Becker’s Caricature of the Rational Criminal

Becker, in the course of complaining about caricatures of neoclassical economics’ absurd assumptions, unintentionally self-caricatures economic models.  He offers a fine example of why the assumptions are so preposterous and produced failed so many predictions.

“The approach taken here follows the economists’ usual analysis of choice and assumes that a person commits an offense if the expected utility to him exceeds the utility he could get by using his time and other resources at other activities. Some persons become “criminals,” therefore, not because their basic motivation differs from that of other persons, but because their benefits and costs differ. [C]riminal behavior becomes part of a much more general theory and does not require ad hoc concepts of differential association, anomie, and the like, nor does it assume perfect knowledge, lightning-fast calculation, or any of the other caricatures of economic theory.”

Well, actually, under Becker’s equations, it would require criminals, and public policy decision-makers to have “perfect knowledge” and “lightning-fast calculation” – and non-human brains that engaged solely in rational thought and action.  The “caricature” was created by Becker’s preposterous mathematical model.  Becker could have designed a model that did not require any of these false assumptions, but he chose instead to adopt a model that relied on a series of assumptions he knew to be false and knew would cause his predictions and policy recommendations to be incorrect.  I can understand his tenderness about his assumptions, but they were an unforced error.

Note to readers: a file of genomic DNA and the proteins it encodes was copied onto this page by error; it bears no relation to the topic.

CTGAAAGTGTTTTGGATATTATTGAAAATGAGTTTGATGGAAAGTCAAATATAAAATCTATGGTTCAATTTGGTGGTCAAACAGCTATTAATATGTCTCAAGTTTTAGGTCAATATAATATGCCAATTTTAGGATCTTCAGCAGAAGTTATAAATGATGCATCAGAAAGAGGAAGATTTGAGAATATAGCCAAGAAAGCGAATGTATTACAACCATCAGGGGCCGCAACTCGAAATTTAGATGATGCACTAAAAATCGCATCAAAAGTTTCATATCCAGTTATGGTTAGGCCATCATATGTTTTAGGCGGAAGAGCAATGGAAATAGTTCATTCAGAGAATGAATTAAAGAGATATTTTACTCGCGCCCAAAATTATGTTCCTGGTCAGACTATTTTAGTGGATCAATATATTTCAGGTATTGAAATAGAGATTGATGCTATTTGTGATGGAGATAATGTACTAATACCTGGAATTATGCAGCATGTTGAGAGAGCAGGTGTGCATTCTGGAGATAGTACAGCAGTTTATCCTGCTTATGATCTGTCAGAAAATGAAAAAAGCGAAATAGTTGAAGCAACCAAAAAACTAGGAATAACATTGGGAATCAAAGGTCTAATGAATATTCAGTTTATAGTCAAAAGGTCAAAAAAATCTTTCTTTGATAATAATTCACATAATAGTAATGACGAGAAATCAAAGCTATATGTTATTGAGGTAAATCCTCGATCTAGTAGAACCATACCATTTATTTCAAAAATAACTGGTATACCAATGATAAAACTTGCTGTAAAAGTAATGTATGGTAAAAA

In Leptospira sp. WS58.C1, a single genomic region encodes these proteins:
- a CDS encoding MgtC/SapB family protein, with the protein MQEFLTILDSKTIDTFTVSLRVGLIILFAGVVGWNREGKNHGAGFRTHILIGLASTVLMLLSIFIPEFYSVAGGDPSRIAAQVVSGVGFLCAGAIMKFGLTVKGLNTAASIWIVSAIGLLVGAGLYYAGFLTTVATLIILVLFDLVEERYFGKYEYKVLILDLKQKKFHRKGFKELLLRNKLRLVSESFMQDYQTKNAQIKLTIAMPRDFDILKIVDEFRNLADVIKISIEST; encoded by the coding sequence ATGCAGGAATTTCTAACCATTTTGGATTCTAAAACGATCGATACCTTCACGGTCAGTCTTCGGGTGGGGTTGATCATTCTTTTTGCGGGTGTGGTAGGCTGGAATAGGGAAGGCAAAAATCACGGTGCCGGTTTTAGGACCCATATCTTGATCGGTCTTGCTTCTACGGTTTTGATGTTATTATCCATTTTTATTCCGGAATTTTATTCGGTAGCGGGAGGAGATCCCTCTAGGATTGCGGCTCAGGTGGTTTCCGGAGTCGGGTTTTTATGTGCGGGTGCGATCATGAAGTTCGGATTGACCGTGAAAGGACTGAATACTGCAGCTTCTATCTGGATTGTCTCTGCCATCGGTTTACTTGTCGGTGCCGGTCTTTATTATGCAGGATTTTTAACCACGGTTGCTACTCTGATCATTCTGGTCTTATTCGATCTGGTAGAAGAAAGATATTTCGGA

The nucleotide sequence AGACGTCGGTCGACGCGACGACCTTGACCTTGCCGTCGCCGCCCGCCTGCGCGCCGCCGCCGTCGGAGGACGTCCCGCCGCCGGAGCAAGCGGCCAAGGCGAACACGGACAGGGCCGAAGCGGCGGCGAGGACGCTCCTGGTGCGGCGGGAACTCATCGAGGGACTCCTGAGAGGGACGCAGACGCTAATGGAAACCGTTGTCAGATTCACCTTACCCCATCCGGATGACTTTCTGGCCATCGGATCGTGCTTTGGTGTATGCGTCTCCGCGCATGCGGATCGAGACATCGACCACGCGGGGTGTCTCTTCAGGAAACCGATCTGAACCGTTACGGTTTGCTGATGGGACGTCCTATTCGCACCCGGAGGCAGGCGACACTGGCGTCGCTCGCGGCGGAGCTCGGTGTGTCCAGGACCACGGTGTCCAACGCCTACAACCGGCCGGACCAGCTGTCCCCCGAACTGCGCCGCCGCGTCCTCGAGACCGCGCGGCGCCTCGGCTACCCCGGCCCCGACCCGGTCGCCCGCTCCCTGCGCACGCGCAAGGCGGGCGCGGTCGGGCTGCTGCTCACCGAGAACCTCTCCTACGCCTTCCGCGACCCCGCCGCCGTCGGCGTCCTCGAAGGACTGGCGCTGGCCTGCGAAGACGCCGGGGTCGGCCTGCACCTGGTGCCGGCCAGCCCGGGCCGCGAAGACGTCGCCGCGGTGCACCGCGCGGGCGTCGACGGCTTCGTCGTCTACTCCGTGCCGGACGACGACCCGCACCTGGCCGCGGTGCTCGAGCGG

Becker’s central problem was not assuming that criminals often have rational thoughts – it was in excluding the fact that they also frequently have irrational thoughts and behaviors (at least as Becker defines rationality in his model).  No one that has actually dealt with criminals would assume pure rationality.  Becker makes his model more realistic, but even more impossible to employ, by stating that criminals may gain psychic utility from the act of committing a crime even if they lose income from the crime.  That is true, but how is the government supposed to know which felons and potential felons (which is everyone under Becker’s model) derive such psychic utility and how much utility do they derive?  Without such knowledge the government cannot employ the model.

Note that “psychic” joy is another variety of a cheat by Becker.  Whenever he wants to assume irrational behavior he simply defines the issue as a question of “taste.”  If a CEO has a “taste” for discriminating against women that will reduce his income he is not irrational.  Similarly, if a criminal has a taste for sadism that is likely to make him the top priority for law enforcement (thereby gratuitously greatly increasing his risk of being arrested, successfully prosecuted, and punished severely he is not irrational.  This is similar to the point people make about those suffering from delusions – given their belief in their delusion, their response to the delusion is rational.  Under Becker’s cheat, delusional criminals are the epitomes of rationality.